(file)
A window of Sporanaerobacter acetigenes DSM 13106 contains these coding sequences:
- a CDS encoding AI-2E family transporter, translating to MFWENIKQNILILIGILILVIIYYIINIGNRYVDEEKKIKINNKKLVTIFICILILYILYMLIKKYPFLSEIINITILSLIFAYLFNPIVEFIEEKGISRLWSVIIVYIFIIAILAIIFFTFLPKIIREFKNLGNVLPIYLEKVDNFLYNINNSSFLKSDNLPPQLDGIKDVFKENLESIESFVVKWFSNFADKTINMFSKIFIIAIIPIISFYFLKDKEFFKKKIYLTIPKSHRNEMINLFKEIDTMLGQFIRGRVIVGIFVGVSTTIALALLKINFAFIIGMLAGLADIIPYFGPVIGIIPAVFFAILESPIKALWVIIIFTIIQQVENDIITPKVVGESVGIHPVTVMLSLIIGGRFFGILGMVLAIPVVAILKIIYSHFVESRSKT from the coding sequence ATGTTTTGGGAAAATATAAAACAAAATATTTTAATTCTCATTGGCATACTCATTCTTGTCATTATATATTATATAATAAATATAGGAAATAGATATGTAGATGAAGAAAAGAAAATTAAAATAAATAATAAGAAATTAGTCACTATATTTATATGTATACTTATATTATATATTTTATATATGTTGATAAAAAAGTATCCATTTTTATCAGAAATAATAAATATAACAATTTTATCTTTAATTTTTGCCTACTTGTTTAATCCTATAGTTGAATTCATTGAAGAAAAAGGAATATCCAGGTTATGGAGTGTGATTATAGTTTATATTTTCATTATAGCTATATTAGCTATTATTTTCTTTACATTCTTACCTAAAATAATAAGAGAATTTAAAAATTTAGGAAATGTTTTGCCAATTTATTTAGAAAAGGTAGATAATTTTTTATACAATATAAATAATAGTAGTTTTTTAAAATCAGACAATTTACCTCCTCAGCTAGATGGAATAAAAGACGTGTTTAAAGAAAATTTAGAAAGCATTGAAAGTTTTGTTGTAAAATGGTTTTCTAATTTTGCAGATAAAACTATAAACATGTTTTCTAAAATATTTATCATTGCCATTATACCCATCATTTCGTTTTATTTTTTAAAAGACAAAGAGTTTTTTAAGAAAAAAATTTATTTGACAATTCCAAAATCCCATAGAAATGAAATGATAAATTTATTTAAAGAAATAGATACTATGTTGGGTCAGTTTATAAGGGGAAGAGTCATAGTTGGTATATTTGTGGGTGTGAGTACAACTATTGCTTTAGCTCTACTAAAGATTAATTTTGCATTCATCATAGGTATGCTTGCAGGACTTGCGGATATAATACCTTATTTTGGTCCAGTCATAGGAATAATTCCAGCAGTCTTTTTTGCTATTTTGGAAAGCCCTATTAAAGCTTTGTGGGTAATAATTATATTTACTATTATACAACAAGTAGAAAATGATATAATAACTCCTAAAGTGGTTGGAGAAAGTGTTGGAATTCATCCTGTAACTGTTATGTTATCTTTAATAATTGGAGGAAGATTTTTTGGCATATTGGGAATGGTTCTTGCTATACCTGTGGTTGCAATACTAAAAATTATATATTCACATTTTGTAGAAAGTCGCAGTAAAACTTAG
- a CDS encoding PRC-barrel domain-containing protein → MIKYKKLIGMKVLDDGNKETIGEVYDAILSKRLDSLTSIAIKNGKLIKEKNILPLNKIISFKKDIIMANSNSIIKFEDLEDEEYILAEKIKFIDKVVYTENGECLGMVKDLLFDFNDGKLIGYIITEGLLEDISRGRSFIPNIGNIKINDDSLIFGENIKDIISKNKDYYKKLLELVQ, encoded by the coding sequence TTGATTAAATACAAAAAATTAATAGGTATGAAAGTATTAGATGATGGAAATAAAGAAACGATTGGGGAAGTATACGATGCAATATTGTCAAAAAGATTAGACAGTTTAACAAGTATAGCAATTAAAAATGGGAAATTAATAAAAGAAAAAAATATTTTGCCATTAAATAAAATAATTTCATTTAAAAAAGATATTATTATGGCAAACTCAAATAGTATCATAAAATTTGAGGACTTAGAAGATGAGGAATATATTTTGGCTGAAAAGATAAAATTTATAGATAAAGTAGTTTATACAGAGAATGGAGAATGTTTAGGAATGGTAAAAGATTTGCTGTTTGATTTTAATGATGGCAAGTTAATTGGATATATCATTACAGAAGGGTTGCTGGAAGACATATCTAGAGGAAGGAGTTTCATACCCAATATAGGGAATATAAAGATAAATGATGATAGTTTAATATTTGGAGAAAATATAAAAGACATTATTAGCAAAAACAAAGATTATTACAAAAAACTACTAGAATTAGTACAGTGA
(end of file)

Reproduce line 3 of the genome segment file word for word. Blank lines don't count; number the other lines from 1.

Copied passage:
- a CDS encoding PRC-barrel domain-containing protein → MIKYKKLIGMKVLDDGNKETIGEVYDAILSKRLDSLTSIAIKNGKLIKEKNILPLNKIISFKKDIIMANSNSIIKFEDLEDEEYILAEKIKFIDKVVYTENGECLGMVKDLLFDFNDGKLIGYIITEGLLEDISRGRSFIPNIGNIKINDDSLIFGENIKDIISKNKDYYKKLLELVQ, encoded by the coding sequence TTGATTAAATACAAAAAATTAATAGGTATGAAAGTATTAGATGATGGAAATAAAGAAACGATTGGGGAAGTATACGATGCAATATTGTCAAAAAGATTAGACAGTTTAACAAGTATAGCAATTAAAAATGGGAAATTAATAAAAGAAAAAAATATTTTGCCATTAAATAAAATAATTTCATTTAAAAAAGATATTATTATGGCAAACTCAAATAGTATCATAAAATTTGAGGACTTAGAAGATGAGGAATATATTTTGGCTGAAAAGATAAAATTTATAGATAAAGTAGTTTATACAGAGAATGGAGAATGTTTAGGAATGGTAAAAGATTTGCTGTTTGATTTTAATGATGGCAAGTTAATTGGATATATCATTACAGAAGGGTTGCTGGAAGACATATCTAGAGGAAGGAGTTTCATACCCAATATAGGGAATATAAAGATAAATGATGATAGTTTAATATTTGGAGAAAATATAAAAGACATTATTAGCAAAAACAAAGATTATTACAAAAAACTACTAGAATTAGTACAGTGA